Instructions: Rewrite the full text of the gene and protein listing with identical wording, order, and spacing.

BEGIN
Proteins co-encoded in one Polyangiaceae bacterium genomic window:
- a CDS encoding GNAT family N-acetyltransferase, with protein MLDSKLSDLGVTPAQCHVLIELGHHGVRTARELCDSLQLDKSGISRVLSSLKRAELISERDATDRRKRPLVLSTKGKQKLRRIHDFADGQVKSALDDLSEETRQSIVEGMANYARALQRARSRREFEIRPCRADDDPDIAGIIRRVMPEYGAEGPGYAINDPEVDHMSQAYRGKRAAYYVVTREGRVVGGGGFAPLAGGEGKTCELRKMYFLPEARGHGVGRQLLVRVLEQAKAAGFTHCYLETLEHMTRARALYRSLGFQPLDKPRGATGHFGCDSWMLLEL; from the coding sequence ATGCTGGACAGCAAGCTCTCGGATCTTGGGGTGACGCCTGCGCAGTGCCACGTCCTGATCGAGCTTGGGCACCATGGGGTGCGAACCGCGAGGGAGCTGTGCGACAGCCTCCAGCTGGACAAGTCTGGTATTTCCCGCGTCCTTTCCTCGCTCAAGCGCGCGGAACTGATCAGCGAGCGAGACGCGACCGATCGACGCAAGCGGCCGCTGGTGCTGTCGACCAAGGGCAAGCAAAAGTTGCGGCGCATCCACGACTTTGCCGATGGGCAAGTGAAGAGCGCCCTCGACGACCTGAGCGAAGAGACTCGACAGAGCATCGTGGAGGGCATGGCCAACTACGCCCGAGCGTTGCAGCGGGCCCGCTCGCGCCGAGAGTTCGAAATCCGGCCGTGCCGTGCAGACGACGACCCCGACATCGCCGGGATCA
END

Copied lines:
Proteins co-encoded in one Polyangiaceae bacterium genomic window:
- a CDS encoding GNAT family N-acetyltransferase, with protein MLDSKLSDLGVTPAQCHVLIELGHHGVRTARELCDSLQLDKSGISRVLSSLKRAELISERDATDRRKRPLVLSTKGKQKLRRIHDFADGQVKSALDDLSEETRQSIVEGMANYARALQRARSRREFEIRPCRADDDPDIAGIIRRVMPEYGAEGPGYAINDPEVDHMSQAYRGKRAAYYVVTREGRVVGGGGFAPLAGGEGKTCELRKMYFLPEARGHGVGRQLLVRVLEQAKAAGFTHCYLETLEHMTRARALYRSLGFQPLDKPRGATGHFGCDSWMLLEL; from the coding sequence ATGCTGGACAGCAAGCTCTCGGATCTTGGGGTGACGCCTGCGCAGTGCCACGTCCTGATCGAGCTTGGGCACCATGGGGTGCGAACCGCGAGGGAGCTGTGCGACAGCCTCCAGCTGGACAAGTCTGGTATTTCCCGCGTCCTTTCCTCGCTCAAGCGCGCGGAACTGATCAGCGAGCGAGACGCGACCGATCGACGCAAGCGGCCGCTGGTGCTGTCGACCAAGGGCAAGCAAAAGTTGCGGCGCATCCACGACTTTGCCGATGGGCAAGTGAAGAGCGCCCTCGACGACCTGAGCGAAGAGACTCGACAGAGCATCGTGGAGGGCATGGCCAACTACGCCCGAGCGTTGCAGCGGGCCCGCTCGCGCCGAGAGTTCGAAATCCGGCCGTGCCGTGCAGACGACGACCCCGACATCGCCGGGATCA